Independent project management firms.  As workplace solutions become more demanding and complicated, more companies are adopting this approach as the most efficient and cost-effective way to go.  Many PM firms may specialize in this discipline, but make sure they have the expertise and experience required for the job.  Overall, a good project manager will set the tone from the onset.  This includes mapping out the project’s objectives and the expectations of all players involved.  A good project manager will inspire confidence and make everyone’s job a little easier, while giving team members the space to excel in their roles.

In selecting a PM who promises to be the right fit, be sure to check with references and determine if the firm’s bandwidth includes a far-reaching network that allows them to assist with projects beyond the local area.

A New Breed—the Contemporary Project Manager

Over the last 10 years, we have witnessed a dramatic transformation in work and the workplace.  As this transformation continues, cubes with high walls and private offices with minimal glass are often being replaced with an open environment and a variety of work settings that support collaboration. Thanks to the untethering of the desktop, workers can more easily move around the office and effectively do their jobs.

This shift has caused project managers, facility managers, brokers, and architects to think differently about their roles.

For many years, project managers have directed vendors and integrated services with commercial real estate brokers.  They have served as mechanics, responsible for staffing, budgeting, scheduling, and implementation, including IT, AV, security, furniture, and relocation management. While these are mission-critical activities, PMs seldom were involved in big picture thinking. Today, the PM needs to think like a CFO, brand/marketing manager, workplace strategist, architect, facilities manager, risk manager, HR recruiter,   operations manager, and workplace visionary. In this context, alignment of the workplace with the corporate vision and strategic goals, while meeting the task needs of each department, become more important than ever!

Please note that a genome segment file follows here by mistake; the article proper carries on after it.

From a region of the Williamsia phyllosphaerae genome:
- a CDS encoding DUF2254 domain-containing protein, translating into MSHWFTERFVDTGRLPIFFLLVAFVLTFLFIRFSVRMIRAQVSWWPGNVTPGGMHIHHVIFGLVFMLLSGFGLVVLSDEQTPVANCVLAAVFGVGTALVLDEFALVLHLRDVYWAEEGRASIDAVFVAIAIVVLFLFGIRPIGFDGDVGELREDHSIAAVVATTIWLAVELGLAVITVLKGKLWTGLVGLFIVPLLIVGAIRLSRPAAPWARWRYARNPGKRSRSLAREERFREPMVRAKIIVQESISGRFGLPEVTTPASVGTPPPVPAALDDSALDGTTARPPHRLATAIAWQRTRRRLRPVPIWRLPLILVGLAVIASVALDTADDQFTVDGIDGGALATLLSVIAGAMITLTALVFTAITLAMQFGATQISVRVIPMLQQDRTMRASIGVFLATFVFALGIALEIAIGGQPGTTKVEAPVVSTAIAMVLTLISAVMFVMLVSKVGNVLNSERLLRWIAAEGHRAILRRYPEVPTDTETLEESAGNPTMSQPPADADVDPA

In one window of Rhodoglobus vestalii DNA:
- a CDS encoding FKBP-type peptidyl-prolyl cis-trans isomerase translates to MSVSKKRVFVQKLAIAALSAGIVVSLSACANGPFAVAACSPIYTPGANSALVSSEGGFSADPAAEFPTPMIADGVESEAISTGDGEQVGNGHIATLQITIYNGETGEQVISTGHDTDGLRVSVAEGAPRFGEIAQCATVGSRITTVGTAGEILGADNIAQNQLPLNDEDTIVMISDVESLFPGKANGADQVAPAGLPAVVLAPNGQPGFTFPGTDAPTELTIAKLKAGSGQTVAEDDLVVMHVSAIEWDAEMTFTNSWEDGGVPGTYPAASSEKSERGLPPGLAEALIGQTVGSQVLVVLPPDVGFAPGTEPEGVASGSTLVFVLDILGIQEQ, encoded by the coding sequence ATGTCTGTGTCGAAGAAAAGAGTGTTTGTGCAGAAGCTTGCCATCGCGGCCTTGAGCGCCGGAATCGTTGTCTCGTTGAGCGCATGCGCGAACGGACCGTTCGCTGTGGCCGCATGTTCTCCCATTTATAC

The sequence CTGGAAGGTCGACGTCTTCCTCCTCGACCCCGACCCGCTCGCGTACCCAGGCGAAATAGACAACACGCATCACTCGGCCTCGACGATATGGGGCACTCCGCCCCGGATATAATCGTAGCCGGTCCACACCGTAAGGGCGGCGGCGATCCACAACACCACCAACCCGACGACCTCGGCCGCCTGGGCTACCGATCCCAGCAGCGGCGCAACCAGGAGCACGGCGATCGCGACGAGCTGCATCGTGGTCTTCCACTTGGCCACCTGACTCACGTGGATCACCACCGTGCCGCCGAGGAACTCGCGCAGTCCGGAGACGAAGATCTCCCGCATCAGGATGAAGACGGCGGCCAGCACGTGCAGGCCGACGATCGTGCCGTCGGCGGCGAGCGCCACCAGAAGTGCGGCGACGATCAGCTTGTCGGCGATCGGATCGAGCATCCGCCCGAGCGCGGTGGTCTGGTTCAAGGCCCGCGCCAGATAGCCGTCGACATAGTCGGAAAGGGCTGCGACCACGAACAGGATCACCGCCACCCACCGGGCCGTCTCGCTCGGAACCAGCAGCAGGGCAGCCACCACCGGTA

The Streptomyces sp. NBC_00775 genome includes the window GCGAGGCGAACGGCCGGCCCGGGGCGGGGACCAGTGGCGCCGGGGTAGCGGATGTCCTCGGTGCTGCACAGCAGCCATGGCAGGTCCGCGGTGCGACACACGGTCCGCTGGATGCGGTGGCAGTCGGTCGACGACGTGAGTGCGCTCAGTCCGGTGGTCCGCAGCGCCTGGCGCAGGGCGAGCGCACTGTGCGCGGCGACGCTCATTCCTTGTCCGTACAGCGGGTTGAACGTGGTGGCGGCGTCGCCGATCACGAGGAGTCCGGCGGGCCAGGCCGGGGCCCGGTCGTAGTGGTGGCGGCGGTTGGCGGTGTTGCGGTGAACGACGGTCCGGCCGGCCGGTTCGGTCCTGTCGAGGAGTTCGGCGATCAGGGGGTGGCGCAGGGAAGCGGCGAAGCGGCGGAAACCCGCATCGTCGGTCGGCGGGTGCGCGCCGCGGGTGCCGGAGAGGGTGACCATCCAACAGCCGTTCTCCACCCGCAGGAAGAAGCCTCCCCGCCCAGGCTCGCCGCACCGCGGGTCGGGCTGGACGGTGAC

Accordingly, we need to view the role of the PM through a wider lens.  Enter the Contemporary Project Manager (CPM), who ideally has the following attributes:

  • The expertise of a mechanic but also the broader skills of a strategic thinker.
  • A client partner and advocate, providing non-biased counsel from start to finish.
  • An experienced professional who brings business acumen and understands lessons of sociology and psychology and is sensitive to employee demographics.
  • A good listener and communicator.
  • One who combines strategic planning and tactical know-how.
  • One who understands the design and construction process, infrastructure systems, operational programs and jurisdictional requirements.
  • One who can align real estate plans with corporate objectives.
  • One who is part architect, part space planner, part interior designer, furniture dealer and part visionary.
  • One who understands the businesses that comprise a project team and has the background and experience to negotiate the best deal for the client.
  • A coach/facilitator who collaborates with staff and vendors but is also nimble enough to overcome barriers and strong enough to push for solutions that meet the client’s best interests.

As part of today’s holistic approach to project management, CPMs should be involved from the start in tenant improvement discussions, lease negotiations, and work letters, through occupancy.

In the final analysis, the right project manager can mitigate risks, reduce your time involvement, and improve your ROI.

So consider a start-to-finish approach to your real estate needs, beginning with site selection and continuing with lease negotiation (including an appropriate tenant improvement allowance), and project/process management that will optimize recruitment and retention.  The right project managers will navigate around the thousands of potential pitfalls, deliver an appropriate/effective workplace, and squeeze savings every step of the way.  Today, getting the workplace right isn’t just a priority; it is a necessity.

Robin Weckesser is the president and founder of a3 Workplace Strategies. The views expressed here are the author’s own and not that of ALM Real Estate Media Group.